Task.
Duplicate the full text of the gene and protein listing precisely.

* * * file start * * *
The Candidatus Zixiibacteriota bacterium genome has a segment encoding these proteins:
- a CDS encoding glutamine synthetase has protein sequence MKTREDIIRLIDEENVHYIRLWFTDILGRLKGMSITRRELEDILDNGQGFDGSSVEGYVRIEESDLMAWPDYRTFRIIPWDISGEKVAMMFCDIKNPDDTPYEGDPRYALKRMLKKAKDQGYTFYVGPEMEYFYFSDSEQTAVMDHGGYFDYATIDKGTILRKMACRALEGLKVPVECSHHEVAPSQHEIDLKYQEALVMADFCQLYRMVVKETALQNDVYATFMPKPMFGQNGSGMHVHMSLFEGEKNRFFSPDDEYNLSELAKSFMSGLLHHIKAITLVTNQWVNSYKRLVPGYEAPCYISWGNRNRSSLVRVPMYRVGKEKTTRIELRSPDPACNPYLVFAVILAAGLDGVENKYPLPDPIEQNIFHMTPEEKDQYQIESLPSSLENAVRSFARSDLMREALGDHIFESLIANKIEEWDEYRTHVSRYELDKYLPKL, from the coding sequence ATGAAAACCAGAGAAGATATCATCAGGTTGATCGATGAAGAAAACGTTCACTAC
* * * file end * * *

The Candidatus Zixiibacteriota bacterium genome has a segment encoding these proteins:
- a CDS encoding glutamine synthetase has protein sequence MKTREDIIRLIDEENVHYIRLWFTDILGRLKGMSITRRELEDILDNGQGFDGSSVEGYVRIEESDLMAWPDYRTFRIIPWDISGEKVAMMFCDIKNPDDTPYEGDPRYALKRMLKKAKDQGYTFYVGPEMEYFYFSDSEQTAVMDHGGYFDYATIDKGTILRKMACRALEGLKVPVECSHHEVAPSQHEIDLKYQEALVMADFCQLYRMVVKETALQNDVYATFMPKPMFGQNGSGMHVHMSLFEGEKNRFFSPDDEYNLSELAKSFMSGLLHHIKAITLVTNQWVNSYKRLVPGYEAPCYISWGNRNRSSLVRVPMYRVGKEKTTRIELRSPDPACNPYLVFAVILAAGLDGVENKYPLPDPIEQNIFHMTPEEKDQYQIESLPSSLENAVRSFARSDLMREALGDHIFESLIANKIEEWDEYRTHVSRYELDKYLPKL, from the coding sequence ATGAAAACCAGAGAAGATATCATCAGGTTGATCGATGAAGAAAACGTTCACTAC